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HERAKLION - PALACE OF KNOSSOS


Three miles south of Heraklion lies Knossos, one of the most important archeological sites in Europe, the legendary centre of the Minoan civilization from 1900 to 1400 BC. Knossos is the largest of the preserved Minoan palatial centers and the site of the most important palace of the Minoan civilization. According to tradition, it was the seat of the legendary king Minos. The Palace is also associated with thrilling legends, such as the myth of the Labyrinth with the Minotaur, and the story of Daidalos and Icaros. It is hauntingly complete, with brick-red columns, palace chambers, still-explorable Labyrinth, and its million hints of an advanced civilization to rival Ancient Egypt, its closest neighbor.

The Palace of Knossos witnessed two architectural phases then was devastated by the earthquake of Santorini (1450 BC). The site was continuously inhabited from the Neolithic period (7000-3000 B.C.) until Roman times. The Linear B tablets (Mycenaean script) of the 14th century B.C. mention the city as ko-no-so. The site contains the remains of the palace of Minos, of dwellings occupied by officials, priests and residents, as well as of cemeteries. The Palace was an intricate building complex built around a central court. It was laid out on a surface of 72,000 sq feet and apart from the royal apartments; it encompassed ceremonial quarters, treasure rooms, workshops and storage spaces.

Intensive habitation occurred mostly in the Minoan period, when the so-called first (19th-17th centuries B.C.) and second palaces (16th-14th centuries B.C.) were built along with luxurious houses, a hospice and various other structures. After its partial destruction in 1450 B.C., Knossos was settled by Mycenaeans from the Greek Mainland. The city flourished again during the Hellenistic period (sanctuaries of Glaukos, Demeter, other sanctuaries, chamber tombs, north cemetery, and defensive towers) and in 67 B.C. it was captured by the Roman Quintus Caecilius Metelus Creticus. The "Villa of Dionysos", a private house with splendid mosaics was built in the same period.

The Minoan Palace of Knossos
The Minoan Palace at Knossos is over 65,000 square feet and the largest of all Minoan palatial structures. It was built of ashlar blocks, had many floors and was decorated with really beautiful frescoes. The old palace was built around 2,000 BC but was destroyed by an earthquake in 1700 BC. The newer, more complex palace, was built almost immediately after the first one was destroyed. In the middle of the 15th Century BC, the Achaeans took over the island of Crete and settled in the palace. The palace was once again destroyed by fire in the middle of the 14th Century B.C and henceforth ceased to function as a palatial centre. The first excavations that brought to light parts of the palace were carried out by Minos Kalokairinos, a Cretan merchant and antiquarian in 1878.
Legend has it that this palace was the source of the Labyrinth myth. It was a structure that was made by King Minos of Crete, to keep away the mythical creature Minotaur, who was half bull and half man. Eventually the creature was killed by Theseus.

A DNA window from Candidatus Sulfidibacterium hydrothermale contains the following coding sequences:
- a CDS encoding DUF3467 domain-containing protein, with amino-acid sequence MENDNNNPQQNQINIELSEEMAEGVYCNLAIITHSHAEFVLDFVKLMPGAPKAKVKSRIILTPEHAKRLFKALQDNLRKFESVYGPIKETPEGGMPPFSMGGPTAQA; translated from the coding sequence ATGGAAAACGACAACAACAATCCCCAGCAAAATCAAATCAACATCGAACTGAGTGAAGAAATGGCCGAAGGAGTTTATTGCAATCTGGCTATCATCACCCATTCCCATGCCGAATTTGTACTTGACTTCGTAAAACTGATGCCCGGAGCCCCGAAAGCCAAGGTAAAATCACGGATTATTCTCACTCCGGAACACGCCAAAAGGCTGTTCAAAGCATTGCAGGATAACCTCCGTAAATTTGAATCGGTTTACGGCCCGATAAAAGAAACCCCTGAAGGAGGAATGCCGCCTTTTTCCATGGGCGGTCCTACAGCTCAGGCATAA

Structure of Knossos Palace
The original layout of the palace cannot be seen anymore because of the subsequent modifications. There are about 1,300 rooms connected to each other with corridors of different sizes. The palace had four wings arranged around a central court, each one with its own entrance. The east wing housed the residential quarters, the workshops and a shrine. At the west wing were the storerooms, shrines, and the repositories. On the upper floors were the throne room and the banquet halls. The north wing consisted of the Customs House with a lustral bin and a stone built theatrical area. At the south wing was the South Propylon which could be said that is the most imposing building.

Water management
The palace had three separate liquid management systems, one for supply, one for drainage of rain water and one for drainage of waste water. Aqueducts brought fresh water to Kephala hill which branched to the palace and to the town. Water was given to the palace by gravity feed through terra cotta pipes to fountains and spigots. Sanitation drainage was being done through a closed system leading to a sewer near the hill.

Lighting and heating
The palace was designed in such a way so it could take maximum advantage of natural lighting during the long days of summer. The rooms were built around courtyards in order to give more window openings. The doors of the rooms were polythyra or multi-door to provide more door opening and the stairs were around light wells and corridors as open porticos wherever possible. Thus the architectural style solved much of the lighting problems. However the ample open spaces must have posed quite a problem for the palace especially during winter. There is no evidence of central heating. It is assumed that each room must have had its own heating system. For heating, they used fixed and portable ceramic hearths as well as fires lit by charcoal.

Red columns
The palace is distinguished for its red columns. While most Greek columns are smaller at the top and wider at the bottom, the Minoan columns are the opposite with a smaller base and a wider top. The columns at the Palace were mounted on stone bases and had round pillow like tops.

Frescoes
The walls of the palace were decorated with many frescoes. The remains however were only fragments and needed reconstruction which was taken over by the artist Piet de Jong.

Throne Room
The Throne Room has an alabaster seat used as a throne and built into the north wall. There were gypsum benches on the three sides of the room with a tub area or lustral basin used for ceremonial purification opposite the throne.

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